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Postal Employee Network is pleased to provide our postal members and visitors with our section FEDERAL LAW and You! All articles are authored by Mitchell Kastner, Esq., former Merit Systems Protection Board Administrative Judge. Please read Mr. Kastner's bio HERE
Each observation will start with a few lines written here and continue via a downloadable PDF file. If you do not have the Adobe Reader please use the link on your left to download a free copy.

Observations - Articles

- Layode v. Nicholson
- Amaral v. OPM: FERS Disability Retirement Quiz
- Suing Your Boss
- An Employee's Guide to Administrative Investigations
- Free of Charge: An Employee’s Guide to Understanding
- Adverse-Action Notices

- Is the Employee an "Employee"?
- How to Practice Law without a License but with Impunity.
  Federal Preemption of State-Law Malpractice Claims
- Obey Now and Grieve Later. A Primer on Insubordination
- Sick as a Dog. A User's Guide to Sick Leave
- Postal Employee Initial Denial of Disability Retirement
- Reprisal
- Unreasonable Accommodation
- Illegal Suspension
- Threatening Letter from Employer
- Intersection Between Workers’ Compensation and
- Disability Retirement

- Disparate Treatment
- Sexual Verbal Harassment

Layode v. Nicholson

This article pertains to postal employees.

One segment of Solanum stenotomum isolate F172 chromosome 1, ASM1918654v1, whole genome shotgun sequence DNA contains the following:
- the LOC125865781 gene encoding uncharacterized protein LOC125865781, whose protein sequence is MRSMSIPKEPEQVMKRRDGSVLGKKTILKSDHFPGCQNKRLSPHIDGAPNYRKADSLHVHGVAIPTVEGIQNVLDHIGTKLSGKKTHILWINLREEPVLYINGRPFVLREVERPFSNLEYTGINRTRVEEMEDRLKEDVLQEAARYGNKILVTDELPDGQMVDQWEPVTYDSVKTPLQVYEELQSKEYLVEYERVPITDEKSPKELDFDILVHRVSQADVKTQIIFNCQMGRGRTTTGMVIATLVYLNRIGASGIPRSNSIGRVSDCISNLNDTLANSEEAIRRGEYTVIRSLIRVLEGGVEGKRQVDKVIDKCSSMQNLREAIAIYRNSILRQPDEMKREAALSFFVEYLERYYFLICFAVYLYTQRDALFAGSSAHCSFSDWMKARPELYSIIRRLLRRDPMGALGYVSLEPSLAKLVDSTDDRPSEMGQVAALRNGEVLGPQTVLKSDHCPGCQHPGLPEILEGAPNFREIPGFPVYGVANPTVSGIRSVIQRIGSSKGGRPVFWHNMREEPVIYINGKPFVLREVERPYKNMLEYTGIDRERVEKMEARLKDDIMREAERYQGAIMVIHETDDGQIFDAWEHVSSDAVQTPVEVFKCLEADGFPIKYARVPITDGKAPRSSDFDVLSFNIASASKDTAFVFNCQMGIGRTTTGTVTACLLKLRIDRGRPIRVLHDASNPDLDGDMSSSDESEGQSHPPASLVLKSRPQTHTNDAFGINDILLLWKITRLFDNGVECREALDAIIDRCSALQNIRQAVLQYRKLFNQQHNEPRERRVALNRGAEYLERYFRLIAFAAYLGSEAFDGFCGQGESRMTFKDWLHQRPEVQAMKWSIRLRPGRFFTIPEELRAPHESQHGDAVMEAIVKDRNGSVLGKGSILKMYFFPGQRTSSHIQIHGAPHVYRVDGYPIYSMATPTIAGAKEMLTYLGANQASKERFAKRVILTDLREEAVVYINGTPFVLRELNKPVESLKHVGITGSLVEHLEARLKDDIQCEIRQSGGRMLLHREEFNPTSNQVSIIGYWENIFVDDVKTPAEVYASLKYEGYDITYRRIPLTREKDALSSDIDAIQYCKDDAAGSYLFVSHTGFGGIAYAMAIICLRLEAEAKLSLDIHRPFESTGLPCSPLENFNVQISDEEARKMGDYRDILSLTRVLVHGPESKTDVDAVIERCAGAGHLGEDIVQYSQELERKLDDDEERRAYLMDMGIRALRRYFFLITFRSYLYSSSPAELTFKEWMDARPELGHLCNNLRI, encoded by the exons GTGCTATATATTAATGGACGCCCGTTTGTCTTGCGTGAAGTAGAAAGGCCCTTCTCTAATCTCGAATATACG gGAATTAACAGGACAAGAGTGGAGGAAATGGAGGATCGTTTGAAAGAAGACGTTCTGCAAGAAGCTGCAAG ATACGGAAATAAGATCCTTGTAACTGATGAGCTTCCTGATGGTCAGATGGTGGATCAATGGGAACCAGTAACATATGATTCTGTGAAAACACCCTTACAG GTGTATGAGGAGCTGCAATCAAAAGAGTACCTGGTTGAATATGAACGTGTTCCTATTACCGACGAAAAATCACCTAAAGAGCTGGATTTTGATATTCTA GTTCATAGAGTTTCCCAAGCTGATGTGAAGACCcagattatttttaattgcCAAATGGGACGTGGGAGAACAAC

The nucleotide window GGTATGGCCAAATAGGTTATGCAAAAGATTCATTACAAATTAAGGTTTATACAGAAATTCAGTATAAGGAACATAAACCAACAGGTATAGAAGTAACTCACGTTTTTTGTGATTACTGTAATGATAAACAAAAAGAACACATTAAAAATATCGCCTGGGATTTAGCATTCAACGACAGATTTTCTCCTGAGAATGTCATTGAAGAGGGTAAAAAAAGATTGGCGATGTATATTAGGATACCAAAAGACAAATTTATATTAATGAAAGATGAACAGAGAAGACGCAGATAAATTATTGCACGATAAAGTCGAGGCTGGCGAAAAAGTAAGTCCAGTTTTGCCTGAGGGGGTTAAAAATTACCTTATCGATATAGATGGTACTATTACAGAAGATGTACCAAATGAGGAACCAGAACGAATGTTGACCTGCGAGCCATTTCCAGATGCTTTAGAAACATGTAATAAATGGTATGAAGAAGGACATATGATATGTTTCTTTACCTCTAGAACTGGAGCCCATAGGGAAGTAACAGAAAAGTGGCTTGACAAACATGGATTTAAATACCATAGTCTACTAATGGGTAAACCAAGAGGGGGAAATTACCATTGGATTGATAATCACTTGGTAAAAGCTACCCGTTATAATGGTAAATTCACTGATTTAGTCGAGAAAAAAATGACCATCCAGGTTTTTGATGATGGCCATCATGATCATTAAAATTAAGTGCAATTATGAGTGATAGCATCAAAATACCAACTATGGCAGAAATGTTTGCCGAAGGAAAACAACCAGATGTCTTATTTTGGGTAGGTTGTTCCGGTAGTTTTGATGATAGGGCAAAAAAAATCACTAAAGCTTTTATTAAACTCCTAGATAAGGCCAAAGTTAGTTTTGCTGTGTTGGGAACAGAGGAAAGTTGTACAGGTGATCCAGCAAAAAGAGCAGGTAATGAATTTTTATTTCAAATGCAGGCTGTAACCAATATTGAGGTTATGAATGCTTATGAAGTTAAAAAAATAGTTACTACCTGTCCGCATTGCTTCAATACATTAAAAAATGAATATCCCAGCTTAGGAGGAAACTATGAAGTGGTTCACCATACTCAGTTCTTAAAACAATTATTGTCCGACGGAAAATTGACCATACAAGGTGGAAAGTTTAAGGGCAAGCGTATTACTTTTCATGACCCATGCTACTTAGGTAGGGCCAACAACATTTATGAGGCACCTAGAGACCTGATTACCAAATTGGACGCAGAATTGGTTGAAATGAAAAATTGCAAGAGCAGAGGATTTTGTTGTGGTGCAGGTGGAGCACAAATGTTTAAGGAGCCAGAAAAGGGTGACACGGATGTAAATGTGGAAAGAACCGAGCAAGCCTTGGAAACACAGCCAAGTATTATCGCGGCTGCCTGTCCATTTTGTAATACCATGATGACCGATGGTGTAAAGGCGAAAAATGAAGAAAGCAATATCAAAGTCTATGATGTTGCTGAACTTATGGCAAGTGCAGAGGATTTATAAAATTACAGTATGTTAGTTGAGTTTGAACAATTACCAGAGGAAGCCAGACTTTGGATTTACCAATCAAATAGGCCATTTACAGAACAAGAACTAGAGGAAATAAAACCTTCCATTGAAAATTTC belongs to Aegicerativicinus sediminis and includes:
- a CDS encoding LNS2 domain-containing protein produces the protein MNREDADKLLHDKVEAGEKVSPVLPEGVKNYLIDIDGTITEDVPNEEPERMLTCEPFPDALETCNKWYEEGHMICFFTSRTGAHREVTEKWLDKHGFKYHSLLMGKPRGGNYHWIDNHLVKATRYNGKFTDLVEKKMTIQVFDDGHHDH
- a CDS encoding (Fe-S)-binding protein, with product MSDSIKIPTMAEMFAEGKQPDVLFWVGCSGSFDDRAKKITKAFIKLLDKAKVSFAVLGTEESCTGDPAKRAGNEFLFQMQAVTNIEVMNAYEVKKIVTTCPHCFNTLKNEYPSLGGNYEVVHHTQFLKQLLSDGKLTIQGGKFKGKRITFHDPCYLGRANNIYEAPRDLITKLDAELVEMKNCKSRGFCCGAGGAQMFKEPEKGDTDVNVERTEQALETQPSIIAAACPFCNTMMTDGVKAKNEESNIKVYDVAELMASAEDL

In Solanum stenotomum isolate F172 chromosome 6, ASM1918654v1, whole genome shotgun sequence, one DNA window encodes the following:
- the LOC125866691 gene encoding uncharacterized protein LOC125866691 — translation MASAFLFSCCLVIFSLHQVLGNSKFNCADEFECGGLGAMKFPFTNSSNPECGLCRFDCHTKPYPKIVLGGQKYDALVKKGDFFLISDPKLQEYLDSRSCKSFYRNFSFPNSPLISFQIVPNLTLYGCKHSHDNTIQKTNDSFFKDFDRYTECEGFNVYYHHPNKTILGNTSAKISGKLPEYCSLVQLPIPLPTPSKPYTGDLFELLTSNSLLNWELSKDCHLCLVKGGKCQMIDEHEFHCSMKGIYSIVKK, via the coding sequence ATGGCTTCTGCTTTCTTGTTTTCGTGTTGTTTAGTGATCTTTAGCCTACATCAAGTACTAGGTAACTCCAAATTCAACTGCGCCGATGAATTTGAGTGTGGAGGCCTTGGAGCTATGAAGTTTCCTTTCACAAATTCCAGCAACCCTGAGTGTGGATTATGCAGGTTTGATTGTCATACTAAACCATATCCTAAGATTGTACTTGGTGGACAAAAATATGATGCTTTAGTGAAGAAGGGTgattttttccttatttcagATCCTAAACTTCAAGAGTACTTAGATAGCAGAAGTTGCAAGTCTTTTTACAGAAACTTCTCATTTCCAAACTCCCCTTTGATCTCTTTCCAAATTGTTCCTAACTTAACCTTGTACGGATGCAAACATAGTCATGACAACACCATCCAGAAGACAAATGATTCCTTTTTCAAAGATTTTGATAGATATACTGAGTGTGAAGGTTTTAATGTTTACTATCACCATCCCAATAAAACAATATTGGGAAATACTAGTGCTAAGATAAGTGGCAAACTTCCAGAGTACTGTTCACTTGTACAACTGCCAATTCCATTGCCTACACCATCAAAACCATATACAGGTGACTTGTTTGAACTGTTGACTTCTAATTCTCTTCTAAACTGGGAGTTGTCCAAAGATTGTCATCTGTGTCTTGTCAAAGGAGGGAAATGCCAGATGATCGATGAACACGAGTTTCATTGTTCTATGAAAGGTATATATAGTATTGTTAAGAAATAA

Remember the article, "How to Survive a F-bomb Attack"? Did you think I made up all of the facts? You did? You were wrong. They were based not so loosely on the formal complaint in Layode v. Nicholson (PDF).

I am attaching herewith the decision on that complaint issued on September
7, 2005 by EEOC Administrative Judge Francis Polito. It is not exactly the
verbatim decision issued by Judge Polito. For some reason or another EEOC
believes that its decisions are covered by the Privacy Act and therefore to
the extent possible the names contained therein should not be disclosed. So
I scanned in Judge Polito's decision to Omnipage Pro, converted the document to an MS Word doc, found the names and replaced them with an identifying label.

As you are reading this decision, you might want to ask yourself these

Did Judge Polito find the Alleged Harasser guilty of harassing the
Complainant because of her sex, creating a hostile sexual environment or
both? If he found the Alleged Harasser guilty of only the former, to what
extent if any is his decision vulnerable to attack on appeal if he did not
find that the Alleged Harasser did not also abuse other similarly situated

Did Judge Poltio find the harassment "severe or pervasive" or both? Can the
agency be held liable if the admixture of sexual and non-sexual harassment
constitutes pervasive harassment?

What did Judge Polito find the agency did that it ought not have done to
avoid vicarious liability?

Did you think that Judge Polito's compensatory damage award was fair and
reasonable? What might the Complainant adduced to increase her compensatory damage award.

Did you notice that the agency did not even contest my attorney-fee